Photobooks of 2015: Mark Power

Next to share his photobook picks from the past 12 months is photographer Mark Power. In alphabetical order they are:

1. Missing Buildings – Thom and Beth Atkinson (Hwaet Books, London)


A simple idea beautifully realised. The pictures are faultless in execution, the design is elegant and appropriate, and David Chandler’s essay is eloquent and thought-provoking. For a first book this is a triumph. Now for the difficult second album…!


2.  Prophet – Geert Goiris (Roma Publications, Amsterdam)

I’m a huge fan of Goiris, although most of the time I struggle to understand what his work is about. He’s hard to categorise and his sequencing seems utterly random but, through it all, a unique kind of authorship shines through and every picture, when looked at on its own, is just wonderful. Even though they’re all so different I can always recognise one of his photographs, which I guess is the highest praise.

3. Lago – Ron Jude (Mack, London)

For me, this is even better than ‘Lick Creek Line’, Jude’s seminal book from 2012. A fact/fiction retracing of childhood memories at an unnamed lake in the Californian desert (I want to believe it’s the Salton Sea) the book is more about an intimate relationship with the landscape than with the sparse community that lives upon it, although traces of human marks on the surface are omnipresent. Jude has the enviable ability to be able to photograph virtually anything and make it seem extraordinary, and his picture of the telegraph pole with two wires hanging loose just might be my favourite photograph of the year.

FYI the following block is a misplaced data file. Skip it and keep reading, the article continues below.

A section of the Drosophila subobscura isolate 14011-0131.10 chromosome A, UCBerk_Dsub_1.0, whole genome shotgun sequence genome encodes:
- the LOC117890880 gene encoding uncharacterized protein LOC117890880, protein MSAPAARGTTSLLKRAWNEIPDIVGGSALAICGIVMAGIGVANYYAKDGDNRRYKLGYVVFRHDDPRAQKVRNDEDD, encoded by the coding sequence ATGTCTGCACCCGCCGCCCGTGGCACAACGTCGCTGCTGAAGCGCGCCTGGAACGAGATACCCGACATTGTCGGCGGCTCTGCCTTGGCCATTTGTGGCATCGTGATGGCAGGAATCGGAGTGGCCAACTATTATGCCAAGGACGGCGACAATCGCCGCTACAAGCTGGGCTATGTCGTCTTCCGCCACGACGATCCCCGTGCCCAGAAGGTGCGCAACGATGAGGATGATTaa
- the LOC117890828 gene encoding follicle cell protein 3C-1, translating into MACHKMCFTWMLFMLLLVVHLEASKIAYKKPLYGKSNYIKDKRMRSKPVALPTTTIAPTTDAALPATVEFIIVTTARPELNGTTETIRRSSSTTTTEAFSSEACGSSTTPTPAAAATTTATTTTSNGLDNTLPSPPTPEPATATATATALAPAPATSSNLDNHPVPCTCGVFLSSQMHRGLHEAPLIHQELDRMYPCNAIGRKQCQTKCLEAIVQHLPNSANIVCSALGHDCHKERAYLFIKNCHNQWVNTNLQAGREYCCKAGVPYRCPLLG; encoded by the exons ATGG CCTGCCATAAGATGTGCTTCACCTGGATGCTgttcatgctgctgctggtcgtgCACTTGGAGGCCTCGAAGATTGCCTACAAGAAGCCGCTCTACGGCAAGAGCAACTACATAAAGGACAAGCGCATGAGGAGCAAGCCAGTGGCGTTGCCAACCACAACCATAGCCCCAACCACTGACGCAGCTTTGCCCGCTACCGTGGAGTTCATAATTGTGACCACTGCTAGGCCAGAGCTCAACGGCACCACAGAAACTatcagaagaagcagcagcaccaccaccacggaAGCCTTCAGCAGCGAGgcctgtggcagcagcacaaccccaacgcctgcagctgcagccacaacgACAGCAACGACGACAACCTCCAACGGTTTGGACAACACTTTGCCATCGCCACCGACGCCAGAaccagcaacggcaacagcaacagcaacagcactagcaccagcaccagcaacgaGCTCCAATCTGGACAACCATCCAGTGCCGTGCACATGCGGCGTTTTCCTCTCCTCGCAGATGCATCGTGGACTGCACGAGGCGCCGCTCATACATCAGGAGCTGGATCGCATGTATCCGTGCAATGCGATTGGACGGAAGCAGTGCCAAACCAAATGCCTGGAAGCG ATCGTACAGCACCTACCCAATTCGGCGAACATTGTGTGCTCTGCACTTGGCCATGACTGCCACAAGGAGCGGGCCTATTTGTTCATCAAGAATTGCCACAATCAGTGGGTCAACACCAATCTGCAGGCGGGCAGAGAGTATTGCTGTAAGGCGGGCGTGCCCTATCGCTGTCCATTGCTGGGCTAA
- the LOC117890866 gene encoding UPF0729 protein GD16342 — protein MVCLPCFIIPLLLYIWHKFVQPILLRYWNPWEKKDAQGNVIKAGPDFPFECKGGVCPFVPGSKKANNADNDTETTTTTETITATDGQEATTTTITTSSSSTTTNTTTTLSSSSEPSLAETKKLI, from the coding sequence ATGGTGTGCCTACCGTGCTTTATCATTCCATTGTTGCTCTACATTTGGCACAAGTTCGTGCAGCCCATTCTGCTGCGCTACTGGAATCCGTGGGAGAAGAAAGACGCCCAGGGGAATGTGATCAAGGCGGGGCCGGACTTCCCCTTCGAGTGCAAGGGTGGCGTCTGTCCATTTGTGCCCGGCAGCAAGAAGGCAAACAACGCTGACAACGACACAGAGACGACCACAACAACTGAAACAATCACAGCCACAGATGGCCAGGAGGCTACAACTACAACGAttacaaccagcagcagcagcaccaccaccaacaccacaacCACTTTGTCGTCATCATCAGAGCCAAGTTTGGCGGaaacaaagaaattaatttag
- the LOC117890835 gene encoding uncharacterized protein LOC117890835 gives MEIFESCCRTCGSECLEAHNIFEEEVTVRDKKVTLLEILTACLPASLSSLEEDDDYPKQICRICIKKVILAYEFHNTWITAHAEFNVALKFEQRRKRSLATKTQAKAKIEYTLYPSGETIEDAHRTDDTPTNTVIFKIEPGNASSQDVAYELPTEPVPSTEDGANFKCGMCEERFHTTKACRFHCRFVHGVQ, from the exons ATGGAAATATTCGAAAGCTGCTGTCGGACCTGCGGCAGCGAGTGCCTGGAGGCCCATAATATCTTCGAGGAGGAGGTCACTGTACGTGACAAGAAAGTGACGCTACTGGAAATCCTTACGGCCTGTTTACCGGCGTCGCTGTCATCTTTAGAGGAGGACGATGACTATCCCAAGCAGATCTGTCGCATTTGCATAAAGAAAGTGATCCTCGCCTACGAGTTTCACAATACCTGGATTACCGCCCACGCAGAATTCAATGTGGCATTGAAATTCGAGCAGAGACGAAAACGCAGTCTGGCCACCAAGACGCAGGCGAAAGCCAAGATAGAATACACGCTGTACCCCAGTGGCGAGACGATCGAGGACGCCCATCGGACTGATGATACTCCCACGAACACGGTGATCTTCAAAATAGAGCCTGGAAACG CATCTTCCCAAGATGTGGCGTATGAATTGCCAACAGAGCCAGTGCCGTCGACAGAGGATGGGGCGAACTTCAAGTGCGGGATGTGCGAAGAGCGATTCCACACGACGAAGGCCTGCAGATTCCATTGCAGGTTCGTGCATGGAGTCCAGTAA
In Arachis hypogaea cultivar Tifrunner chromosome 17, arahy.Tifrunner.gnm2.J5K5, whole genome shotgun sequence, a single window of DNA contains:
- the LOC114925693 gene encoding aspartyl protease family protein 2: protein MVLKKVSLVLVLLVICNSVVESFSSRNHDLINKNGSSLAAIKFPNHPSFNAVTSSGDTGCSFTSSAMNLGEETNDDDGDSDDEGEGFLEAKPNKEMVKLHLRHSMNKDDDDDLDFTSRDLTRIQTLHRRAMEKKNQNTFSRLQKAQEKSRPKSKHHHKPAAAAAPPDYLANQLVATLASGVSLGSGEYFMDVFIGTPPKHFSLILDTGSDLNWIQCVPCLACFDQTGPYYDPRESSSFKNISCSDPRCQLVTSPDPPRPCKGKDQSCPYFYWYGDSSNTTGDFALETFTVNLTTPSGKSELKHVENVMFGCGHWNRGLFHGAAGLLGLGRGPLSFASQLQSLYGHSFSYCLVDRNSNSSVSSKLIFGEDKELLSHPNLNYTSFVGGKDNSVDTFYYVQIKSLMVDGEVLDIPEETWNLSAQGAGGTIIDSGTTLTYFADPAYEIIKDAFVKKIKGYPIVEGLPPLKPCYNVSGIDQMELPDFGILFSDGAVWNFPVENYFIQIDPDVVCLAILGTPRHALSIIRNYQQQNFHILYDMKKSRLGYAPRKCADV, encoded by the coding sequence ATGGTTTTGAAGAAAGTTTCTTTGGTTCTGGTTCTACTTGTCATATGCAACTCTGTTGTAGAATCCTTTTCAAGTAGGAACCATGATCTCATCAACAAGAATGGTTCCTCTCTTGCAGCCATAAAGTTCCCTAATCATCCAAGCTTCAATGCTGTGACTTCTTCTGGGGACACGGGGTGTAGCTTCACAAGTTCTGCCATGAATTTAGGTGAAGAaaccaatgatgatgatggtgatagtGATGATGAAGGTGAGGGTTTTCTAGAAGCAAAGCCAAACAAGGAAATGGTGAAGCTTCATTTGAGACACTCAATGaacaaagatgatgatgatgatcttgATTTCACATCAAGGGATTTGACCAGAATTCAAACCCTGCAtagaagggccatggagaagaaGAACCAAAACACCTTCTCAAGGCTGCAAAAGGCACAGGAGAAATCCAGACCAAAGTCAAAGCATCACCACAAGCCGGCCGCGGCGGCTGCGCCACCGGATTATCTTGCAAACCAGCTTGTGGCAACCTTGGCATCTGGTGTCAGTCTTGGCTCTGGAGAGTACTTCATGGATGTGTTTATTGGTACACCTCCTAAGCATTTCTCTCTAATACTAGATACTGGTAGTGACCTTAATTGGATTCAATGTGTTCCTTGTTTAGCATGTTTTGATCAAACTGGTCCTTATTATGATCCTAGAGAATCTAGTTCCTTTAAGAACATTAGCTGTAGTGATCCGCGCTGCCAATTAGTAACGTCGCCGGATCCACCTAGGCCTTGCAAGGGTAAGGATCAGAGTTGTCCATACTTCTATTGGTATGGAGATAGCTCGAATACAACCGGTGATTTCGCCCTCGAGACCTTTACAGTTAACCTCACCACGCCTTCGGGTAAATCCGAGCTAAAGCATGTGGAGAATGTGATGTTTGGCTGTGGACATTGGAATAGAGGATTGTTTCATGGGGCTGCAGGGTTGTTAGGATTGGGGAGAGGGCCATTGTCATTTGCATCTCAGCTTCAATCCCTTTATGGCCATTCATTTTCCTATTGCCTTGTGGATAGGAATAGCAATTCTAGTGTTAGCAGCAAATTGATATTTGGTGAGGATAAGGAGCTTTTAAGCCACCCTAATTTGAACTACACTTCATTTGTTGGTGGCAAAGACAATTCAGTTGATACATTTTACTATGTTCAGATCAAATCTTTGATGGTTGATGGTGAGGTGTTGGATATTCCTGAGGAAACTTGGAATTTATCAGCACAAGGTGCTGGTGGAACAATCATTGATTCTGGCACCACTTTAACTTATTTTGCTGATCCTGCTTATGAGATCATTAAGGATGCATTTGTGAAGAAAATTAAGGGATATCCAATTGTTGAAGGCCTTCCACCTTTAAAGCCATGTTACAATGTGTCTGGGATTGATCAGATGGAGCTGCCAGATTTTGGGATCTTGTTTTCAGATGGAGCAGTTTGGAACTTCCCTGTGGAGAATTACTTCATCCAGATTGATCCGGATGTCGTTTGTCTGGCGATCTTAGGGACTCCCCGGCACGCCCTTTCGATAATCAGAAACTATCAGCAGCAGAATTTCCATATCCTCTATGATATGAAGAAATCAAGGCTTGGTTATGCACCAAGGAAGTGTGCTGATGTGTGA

4. Unfinished Father – Erik Kessels (RVB Books, Paris)

This is a sad little book, its pathos emphasised by Kessels’ short but poignant text. For makers of ‘To Do’ lists everywhere, it’s a reminder that we’ll never finish everything because, one day, time will run out on us all. There are loose stickers inserted for the reader to complete the empty pages, but not enough, so the book itself will also remain unfinished.


5. Nude Animal Cigar – Paul Kooiker (Art Paper Editions, Ghent)

This just makes me laugh. It’s a bizarre concept, sequencing nudes, animals, cigars, nudes, animals, cigars, nudes, etc, etc for a couple of hundred pages but, really, it’s just great. And better still when we learn that Kooiker himself made all these pictures in the last five years and that they are not – as we might assume from first impressions – found photographs dating back a hundred years.


6. Imperial Courts 1993-2015 – Dana Lixenberg (Roma Publications, Amsterdam)

Twenty-two years in the making, this is an epic body of work about one tiny community in Los Angeles. We see the characters grow from children into adults and have kids of their own, while others pass away, or disappear. At the back there’s a useful ‘pictorial family tree’ to help make sense of it all, but it really doesn’t matter. Most remarkable are Lixenberg’s sustained engagement with this downtrodden, under-resourced community, and the quality of so many of her portraits.

7. Good 70s – Mike Mandel (J&L Books, New York)

 Good 70s
What a treat! Those mythical little book projects I’d heard so much about but never seen – Seven Never Before Published Portraits of Edward Weston, Myself: Time Exposed, and of course the Baseball Photographer Trading Cards, are all here, with others, reproduced as facsimiles and housed in a Agfa Brovira box. Mandel is either stark raving bonkers or a genius… but he’s surely both.

8. The Black Rose – Trent Parke (Art Gallery of South Australia, Adelaide)